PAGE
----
Date of Award


Publication Type

Master Thesis

Degree Name



Civil and Environmental Engineering

First Advisor

Reitsma, Stanley,


Engineering, Chemical.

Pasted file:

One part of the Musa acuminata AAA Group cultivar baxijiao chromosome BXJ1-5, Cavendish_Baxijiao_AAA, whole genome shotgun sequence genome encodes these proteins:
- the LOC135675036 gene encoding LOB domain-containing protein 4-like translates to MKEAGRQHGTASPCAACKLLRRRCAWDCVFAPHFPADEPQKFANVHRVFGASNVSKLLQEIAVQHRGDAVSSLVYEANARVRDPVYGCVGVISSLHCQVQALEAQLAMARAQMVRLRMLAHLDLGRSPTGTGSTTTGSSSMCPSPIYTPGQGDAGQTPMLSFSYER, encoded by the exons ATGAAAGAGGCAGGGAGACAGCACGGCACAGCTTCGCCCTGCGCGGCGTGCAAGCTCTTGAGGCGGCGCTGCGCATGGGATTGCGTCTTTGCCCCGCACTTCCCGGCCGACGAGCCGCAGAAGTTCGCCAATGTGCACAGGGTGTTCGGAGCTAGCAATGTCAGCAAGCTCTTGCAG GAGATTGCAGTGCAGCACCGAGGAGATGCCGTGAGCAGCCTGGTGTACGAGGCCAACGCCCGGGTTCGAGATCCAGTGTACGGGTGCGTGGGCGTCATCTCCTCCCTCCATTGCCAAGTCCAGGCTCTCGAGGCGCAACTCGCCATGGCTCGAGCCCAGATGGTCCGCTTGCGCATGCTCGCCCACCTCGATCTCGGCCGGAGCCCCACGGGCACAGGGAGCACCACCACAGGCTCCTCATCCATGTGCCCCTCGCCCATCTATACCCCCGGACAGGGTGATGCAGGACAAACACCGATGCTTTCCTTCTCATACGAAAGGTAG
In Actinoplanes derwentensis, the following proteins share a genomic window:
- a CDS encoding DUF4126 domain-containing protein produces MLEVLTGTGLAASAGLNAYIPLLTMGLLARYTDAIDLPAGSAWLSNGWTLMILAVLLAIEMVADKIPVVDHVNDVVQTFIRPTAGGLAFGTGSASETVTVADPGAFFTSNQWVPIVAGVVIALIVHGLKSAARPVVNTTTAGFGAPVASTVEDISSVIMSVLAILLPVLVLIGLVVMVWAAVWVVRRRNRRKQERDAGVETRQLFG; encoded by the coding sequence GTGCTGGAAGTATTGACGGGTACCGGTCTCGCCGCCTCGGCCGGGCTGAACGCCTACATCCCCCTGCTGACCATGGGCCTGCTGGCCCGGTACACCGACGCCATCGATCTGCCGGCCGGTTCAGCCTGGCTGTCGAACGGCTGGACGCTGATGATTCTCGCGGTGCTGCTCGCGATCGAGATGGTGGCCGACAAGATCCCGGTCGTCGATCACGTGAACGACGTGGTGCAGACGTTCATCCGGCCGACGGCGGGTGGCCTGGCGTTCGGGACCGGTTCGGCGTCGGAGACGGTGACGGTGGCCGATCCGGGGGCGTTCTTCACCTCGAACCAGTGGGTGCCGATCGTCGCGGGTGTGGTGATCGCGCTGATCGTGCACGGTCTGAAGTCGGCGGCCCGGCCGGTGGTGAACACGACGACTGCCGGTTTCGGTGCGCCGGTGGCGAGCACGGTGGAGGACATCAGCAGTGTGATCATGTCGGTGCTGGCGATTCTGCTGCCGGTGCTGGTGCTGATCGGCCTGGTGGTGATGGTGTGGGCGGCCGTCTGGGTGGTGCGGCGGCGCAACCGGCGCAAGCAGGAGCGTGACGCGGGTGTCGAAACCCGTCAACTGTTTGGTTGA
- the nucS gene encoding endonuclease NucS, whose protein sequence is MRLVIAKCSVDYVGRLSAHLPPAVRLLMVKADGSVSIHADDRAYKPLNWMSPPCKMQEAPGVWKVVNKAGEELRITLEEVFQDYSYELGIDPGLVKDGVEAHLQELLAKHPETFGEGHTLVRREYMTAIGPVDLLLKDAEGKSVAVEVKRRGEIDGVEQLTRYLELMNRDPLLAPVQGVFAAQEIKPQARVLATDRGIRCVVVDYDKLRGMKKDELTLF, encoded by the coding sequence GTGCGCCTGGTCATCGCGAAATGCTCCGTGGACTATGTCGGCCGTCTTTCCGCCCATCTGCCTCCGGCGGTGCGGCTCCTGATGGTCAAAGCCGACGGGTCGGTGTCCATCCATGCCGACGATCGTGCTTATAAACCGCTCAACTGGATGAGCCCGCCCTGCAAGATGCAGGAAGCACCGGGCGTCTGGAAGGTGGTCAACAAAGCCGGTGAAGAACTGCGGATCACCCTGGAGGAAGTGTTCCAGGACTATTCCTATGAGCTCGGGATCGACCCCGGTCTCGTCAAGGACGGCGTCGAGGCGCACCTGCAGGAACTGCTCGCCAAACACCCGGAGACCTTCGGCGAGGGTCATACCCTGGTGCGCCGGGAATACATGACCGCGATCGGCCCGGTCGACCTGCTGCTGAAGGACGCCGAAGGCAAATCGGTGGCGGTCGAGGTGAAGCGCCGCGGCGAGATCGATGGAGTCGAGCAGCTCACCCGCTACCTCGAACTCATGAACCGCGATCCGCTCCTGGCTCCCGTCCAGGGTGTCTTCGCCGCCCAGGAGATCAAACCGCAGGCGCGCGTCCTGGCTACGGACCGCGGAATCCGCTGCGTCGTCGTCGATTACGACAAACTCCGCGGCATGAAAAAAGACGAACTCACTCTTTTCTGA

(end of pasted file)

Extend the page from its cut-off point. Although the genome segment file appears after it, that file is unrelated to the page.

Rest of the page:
In situ chemical oxidation using potassium permanganate (KMnO4) is a popular method for removing dense non-aqueous phase liquids (DNAPLS) from contaminated groundwater aquifers. Manganese dioxide (MnO2) precipitation and carbon dioxide (CO2) production during in situ chemical oxidation reduces the treatment efficiency by hindering mass transfer of potassium permanganate to the DNAPL zone. Experiments were designed to study the effect of reduced MnO2 precipitation and CO2 degassing on overall mass transfer rate. A solution of potassium permanganate and N-sodium silicate (Na4SiO4) was injected into a saturated silica bed, contaminated by trichloroethylene (TCE). Na4SiO 4 was added for sequestering MnO2 precipitates and enhancing CO2 dissolution, both produced during in situ chemical oxidation of TCE with KMnO4. Experiments performed in the vials demonstrate that if added in adequate amount, Na4SiO4 may hinder MnO2 precipitation by sequestration. In comparison, during two-dimensional tank experiment, which simulated site treatment conditions in the laboratory, Na4SiO 4 addition was not as effective in sequestering MnO2 although it reduced CO2 degassing and hence enhanced mass transfer between DNAPL and aqueous phases. Na4SiO4 also assisted in maintaining high pH, which increased the solubility of CO2 and reduced bubble formation to considerable extent. A series of reaction rate experiments showed sodium silicate did not affect the rate and activation energy of oxidation of TCE. Contrary to the information available in the literature, this study demonstrated that chloride (Cl-), chlorite (ClO2 -) and chlorate (ClO3-) were produced during TCE oxidation. A mass balance calculations were performed on the basis of production of equivalent chloride ion (Cl-) produced during TCE oxidation with KMnO4. This study was limited to performing a total mass balance and no further investigation was conducted to determine the mechanism for ClO2- and ClO3- formation.Dept. of Civil and Environmental Engineering. Paper copy at Leddy Library: Theses & Major Papers - Basement, West Bldg. / Call Number: Thesis2004 .D53. Source: Masters Abstracts International, Volume: 43-01, page: 0256. Adviser: Stanley Reitsma. Thesis (M.A.Sc.)--University of Windsor (Canada), 2004.